Two energy market strategists say they wouldn’t buy into the Saudi Aramco IPO, calling the business too opaque.
Saudi Aramco is planning a public offering for up to 5% of the company, raising about US$100 billion for what would be the biggest-ever IPO. That’s based on Saudi officials’ expectations that an IPO would put about a US$2-trillion price tag on the state-owned oil company.
Two energy sector managers, speaking personally and not for their firms, say they wouldn’t buy the IPO given the mystery that has surrounded Aramco.
To buy, or not
“I wouldn’t ever own that,” says Robert Cooper, who works on institutional equity sales at Acumen Capital Partners in Calgary. “You could own Exxon [Mobil Corp.] and have all the safety of disclosures, U.S. law, and all sorts of other warm and fuzzy things that would make you sleep a lot better at night.”
The Aramco IPO, expected to happen around mid-2018, will be an important indicator for fund flows, investor interest and other market signals, Cooper says.
But, he adds, “This is a really opaque society. They’ve got lots of concerns. They’ve got a war they’re fighting in Yemen that’s costing them a fortune. They’re competing against Iran in various geopolitical spheres. They’ve been decimated by their own [oil supply] strategy for the past two years.”
Cooper doesn’t expect Saudi Aramco’s opaqueness to keep away investors who want in on a “signature asset.” Alibaba Group, he points out, went public with a “very bizarre structure” and still launched a US$25-billion IPO.
Saudi Energy Minister Khalid al-Falih has said Aramco could list on more than one exchange. While there has been speculation about a listing on the NYSE, Cooper suggests London or Hong Kong as likely places for a secondary listing. Japan and Singapore were also possibilities.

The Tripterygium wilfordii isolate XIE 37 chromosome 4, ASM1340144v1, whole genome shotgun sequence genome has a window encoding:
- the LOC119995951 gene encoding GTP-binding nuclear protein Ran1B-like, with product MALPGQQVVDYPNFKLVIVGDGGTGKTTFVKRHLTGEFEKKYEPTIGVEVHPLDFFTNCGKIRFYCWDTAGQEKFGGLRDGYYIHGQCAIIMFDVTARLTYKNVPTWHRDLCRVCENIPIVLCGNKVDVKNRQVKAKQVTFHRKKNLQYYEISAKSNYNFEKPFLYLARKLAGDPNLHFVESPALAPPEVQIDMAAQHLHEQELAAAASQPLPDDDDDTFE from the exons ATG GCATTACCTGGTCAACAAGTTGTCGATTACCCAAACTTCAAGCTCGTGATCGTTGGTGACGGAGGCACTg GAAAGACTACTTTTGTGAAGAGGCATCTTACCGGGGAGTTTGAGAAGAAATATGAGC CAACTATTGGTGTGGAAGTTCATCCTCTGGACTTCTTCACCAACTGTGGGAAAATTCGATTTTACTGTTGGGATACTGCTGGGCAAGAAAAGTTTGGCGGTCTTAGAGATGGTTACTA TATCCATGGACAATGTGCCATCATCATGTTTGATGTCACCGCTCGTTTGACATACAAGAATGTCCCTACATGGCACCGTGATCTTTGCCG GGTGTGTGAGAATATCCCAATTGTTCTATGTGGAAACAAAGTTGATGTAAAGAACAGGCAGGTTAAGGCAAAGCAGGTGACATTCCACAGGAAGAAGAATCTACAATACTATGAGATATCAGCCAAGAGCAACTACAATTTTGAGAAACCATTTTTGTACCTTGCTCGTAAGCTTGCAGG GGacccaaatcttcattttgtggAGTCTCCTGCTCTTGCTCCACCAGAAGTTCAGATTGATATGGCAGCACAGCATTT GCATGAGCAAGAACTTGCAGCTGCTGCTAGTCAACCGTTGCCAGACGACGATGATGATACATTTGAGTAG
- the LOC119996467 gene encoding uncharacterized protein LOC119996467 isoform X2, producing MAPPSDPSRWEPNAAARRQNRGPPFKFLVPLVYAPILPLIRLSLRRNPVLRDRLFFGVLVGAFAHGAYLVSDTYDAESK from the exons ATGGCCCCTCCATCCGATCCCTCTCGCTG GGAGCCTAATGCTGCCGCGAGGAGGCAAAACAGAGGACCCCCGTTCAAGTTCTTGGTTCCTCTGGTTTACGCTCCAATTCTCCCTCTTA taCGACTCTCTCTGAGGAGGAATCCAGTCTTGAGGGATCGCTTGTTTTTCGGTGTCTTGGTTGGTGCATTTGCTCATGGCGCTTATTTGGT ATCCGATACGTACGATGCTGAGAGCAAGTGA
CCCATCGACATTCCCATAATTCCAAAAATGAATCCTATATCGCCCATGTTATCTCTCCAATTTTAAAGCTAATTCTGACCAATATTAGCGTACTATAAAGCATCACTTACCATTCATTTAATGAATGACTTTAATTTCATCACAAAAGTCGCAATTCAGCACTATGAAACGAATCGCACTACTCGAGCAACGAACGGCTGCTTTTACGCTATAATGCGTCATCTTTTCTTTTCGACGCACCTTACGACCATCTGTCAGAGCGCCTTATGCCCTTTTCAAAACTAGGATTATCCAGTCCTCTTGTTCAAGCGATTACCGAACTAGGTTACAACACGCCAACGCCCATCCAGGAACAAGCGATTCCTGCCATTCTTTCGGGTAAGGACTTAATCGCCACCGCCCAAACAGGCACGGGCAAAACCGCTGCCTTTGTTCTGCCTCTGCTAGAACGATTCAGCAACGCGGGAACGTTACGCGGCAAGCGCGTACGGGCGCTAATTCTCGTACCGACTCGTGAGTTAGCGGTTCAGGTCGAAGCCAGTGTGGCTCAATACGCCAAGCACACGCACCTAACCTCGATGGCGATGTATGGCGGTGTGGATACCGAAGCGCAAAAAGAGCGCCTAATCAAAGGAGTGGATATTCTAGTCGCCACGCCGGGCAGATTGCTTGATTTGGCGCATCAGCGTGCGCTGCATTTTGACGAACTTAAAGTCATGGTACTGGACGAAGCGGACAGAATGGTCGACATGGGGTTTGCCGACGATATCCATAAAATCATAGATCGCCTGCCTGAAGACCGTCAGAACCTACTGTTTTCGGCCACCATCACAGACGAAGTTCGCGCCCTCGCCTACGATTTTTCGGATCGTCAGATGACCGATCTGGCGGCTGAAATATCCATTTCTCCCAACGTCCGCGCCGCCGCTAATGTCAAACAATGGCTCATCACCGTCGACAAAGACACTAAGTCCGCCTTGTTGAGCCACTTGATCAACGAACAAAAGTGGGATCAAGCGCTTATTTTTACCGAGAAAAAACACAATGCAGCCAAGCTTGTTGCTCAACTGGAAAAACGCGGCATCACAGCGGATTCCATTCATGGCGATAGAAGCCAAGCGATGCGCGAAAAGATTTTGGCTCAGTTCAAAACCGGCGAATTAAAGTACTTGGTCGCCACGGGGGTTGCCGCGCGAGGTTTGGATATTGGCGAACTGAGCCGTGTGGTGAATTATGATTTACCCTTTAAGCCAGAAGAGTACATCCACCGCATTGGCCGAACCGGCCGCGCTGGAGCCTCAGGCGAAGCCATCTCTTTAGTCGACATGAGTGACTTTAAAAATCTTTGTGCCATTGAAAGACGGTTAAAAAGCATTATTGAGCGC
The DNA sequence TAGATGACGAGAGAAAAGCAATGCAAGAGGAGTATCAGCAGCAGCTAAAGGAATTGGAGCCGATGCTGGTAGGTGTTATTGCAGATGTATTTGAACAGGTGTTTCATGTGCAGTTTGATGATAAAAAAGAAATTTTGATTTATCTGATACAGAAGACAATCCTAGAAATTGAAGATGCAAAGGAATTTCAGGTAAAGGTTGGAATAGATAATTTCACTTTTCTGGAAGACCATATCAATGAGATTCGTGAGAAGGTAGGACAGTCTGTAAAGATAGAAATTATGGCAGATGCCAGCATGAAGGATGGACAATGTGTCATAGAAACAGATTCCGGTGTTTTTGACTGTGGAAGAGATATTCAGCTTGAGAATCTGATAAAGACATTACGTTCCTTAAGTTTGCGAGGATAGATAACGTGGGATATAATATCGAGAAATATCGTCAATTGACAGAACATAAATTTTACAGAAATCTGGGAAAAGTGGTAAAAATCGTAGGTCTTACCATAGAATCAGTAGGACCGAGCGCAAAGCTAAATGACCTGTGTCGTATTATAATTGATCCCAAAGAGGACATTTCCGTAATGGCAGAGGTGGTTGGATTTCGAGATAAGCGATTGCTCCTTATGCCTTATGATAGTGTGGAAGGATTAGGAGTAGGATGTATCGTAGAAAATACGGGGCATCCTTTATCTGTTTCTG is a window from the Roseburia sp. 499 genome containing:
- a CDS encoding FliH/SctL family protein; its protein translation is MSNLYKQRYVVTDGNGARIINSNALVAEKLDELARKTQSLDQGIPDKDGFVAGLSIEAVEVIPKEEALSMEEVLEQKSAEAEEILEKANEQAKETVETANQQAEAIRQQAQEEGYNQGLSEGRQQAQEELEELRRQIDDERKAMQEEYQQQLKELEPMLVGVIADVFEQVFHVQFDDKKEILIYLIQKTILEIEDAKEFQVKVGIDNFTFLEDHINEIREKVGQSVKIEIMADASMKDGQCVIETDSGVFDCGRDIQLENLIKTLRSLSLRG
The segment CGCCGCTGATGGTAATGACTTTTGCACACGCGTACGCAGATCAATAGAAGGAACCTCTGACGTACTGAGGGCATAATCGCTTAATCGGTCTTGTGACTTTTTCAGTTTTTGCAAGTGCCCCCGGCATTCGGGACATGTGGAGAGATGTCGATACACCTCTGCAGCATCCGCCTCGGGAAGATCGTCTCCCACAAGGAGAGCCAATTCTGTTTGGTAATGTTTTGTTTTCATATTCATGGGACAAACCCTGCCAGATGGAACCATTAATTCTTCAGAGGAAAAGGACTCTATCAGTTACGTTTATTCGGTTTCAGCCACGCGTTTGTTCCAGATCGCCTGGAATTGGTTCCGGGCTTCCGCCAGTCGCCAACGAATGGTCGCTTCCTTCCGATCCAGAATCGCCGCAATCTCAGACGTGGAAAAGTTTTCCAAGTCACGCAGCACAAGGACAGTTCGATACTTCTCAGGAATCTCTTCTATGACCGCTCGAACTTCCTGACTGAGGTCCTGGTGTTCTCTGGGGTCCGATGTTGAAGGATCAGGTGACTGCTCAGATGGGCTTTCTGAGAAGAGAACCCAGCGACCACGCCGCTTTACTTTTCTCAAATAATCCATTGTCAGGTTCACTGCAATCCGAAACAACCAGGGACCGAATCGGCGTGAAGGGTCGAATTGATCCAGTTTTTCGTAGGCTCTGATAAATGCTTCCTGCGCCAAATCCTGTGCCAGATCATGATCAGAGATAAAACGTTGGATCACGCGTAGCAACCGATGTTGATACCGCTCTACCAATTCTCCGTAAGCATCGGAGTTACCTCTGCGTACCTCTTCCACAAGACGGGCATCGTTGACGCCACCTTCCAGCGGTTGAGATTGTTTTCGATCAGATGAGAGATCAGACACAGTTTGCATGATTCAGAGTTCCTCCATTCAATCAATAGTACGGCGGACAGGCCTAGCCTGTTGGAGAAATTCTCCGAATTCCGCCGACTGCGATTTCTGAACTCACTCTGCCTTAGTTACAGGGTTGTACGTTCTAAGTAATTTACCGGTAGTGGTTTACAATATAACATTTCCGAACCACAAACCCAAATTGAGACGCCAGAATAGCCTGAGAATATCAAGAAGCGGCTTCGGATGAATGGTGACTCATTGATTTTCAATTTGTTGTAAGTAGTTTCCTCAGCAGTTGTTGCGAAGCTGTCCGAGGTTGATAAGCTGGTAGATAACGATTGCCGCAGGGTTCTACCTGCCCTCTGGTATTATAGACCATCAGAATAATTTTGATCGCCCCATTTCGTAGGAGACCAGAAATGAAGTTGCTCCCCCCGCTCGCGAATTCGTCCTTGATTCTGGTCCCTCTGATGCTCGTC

Saudi Aramco has chosen New York investments firm Moelis & Co as its advisor, helping the Saudi oil company with key decisions like selecting underwriters and exchanges to list on.
Tim Pickering, president of Auspice Capital Advisors in Calgary, says there’s “not a chance” he’d personally invest in the Aramco IPO. “As a kingdom that produces oil, it’s always been a mystery,” he says.
Read: Focus on oil facts
As a public company, Aramco will have to become more transparent, though to what degree will depend in part on where it lists.
Pickering says the IPO reinforces Saudi Arabia’s strategy of reducing reliance on hydrocarbons as the country’s power is declining in global oil markets.
“I think there’s a bit of a poker game going on in terms of what the reserves are, how long they’re going to last. The answer is nobody knows,” he says. “It’s their chance to still monetize something while the world still values it extraordinarily, when the importance of Saudi oil is becoming less critical.”
Canada accounts for 40% of foreign oil imported into the U.S., while OPEC countries make up 31% and Saudi Arabia is about 11%, according to 2015 data.
“To me, they’ve tipped their hat,” Pickering says. “They want to de-risk themselves.”